Adaptive optimal design with application to a two drug combination trial based on efficiency-toxicity response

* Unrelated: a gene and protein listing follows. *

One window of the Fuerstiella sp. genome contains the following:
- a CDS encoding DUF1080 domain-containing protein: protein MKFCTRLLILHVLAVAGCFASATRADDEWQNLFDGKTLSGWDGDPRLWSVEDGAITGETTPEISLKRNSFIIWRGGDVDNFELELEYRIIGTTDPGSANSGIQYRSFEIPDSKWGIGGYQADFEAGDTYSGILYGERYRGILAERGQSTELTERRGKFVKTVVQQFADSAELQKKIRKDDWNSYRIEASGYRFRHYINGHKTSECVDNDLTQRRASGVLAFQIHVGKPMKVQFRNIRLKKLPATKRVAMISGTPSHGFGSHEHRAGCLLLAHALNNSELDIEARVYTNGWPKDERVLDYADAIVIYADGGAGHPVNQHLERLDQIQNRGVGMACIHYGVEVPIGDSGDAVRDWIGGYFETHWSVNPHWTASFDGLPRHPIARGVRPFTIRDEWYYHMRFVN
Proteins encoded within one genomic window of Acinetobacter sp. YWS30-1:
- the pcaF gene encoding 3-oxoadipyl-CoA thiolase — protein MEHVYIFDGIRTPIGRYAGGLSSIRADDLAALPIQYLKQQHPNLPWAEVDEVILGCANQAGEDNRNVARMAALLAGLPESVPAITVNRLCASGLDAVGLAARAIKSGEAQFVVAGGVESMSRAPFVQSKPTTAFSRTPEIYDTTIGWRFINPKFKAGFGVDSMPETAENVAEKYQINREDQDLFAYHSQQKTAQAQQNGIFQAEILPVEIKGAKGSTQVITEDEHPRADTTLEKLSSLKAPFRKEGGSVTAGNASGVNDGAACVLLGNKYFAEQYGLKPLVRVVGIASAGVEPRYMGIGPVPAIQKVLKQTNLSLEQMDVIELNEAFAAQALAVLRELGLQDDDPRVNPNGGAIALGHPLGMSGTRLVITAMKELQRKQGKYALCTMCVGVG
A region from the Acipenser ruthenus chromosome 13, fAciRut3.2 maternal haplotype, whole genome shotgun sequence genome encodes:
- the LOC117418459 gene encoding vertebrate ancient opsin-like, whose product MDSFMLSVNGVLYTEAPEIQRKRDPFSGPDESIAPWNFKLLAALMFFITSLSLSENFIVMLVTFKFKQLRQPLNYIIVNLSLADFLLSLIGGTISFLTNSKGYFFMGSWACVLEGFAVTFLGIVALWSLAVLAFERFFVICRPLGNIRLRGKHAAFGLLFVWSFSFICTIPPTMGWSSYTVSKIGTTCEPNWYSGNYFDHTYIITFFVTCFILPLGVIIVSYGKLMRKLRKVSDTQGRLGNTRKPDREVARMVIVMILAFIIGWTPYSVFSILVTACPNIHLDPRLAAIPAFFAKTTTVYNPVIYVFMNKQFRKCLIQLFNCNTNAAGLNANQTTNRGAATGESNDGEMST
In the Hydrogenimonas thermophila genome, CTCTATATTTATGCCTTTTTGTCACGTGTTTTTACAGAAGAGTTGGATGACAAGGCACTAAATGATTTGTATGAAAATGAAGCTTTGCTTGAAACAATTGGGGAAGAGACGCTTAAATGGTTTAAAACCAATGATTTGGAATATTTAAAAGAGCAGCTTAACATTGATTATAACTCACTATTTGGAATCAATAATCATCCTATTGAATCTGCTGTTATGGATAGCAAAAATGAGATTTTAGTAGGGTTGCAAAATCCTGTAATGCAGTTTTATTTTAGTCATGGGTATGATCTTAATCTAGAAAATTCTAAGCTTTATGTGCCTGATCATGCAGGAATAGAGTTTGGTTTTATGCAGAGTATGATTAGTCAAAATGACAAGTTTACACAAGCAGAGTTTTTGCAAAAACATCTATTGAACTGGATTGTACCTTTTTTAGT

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[ACCESS RESTRICTED TO THE UNIVERSITY OF MISSOURI AT AUTHOR'S REQUEST.] The first part of this dissertation develops an adaptive optimal design for dose-finding with combination therapies that accounts for both efficacy and toxicity. The bivariate probit model is used as a working model for the dose-response relationship. A desirable therapy is defined to be the dose combination that achieves a preset probability of efficacy and toxicity. The goal is to estimate the dose that exists closest to the desirable therapy, but within the therapeutic range. A-optimal designs that minimizes the variance of the estimate of this dose and D-optimal designs that minimize the (approximate) confidence ellipsoid for all model parameters are obtained. The next part addresses important outstanding questions concerning the information measure used in implementing adaptive optimal designs. Four measures of information are important in the literature on inference for stochastic processes. The measure used in adaptive optimal designs to construct treatment allocation procedures is none of these. I explore these information measures in the context of adaptive optimal designs.
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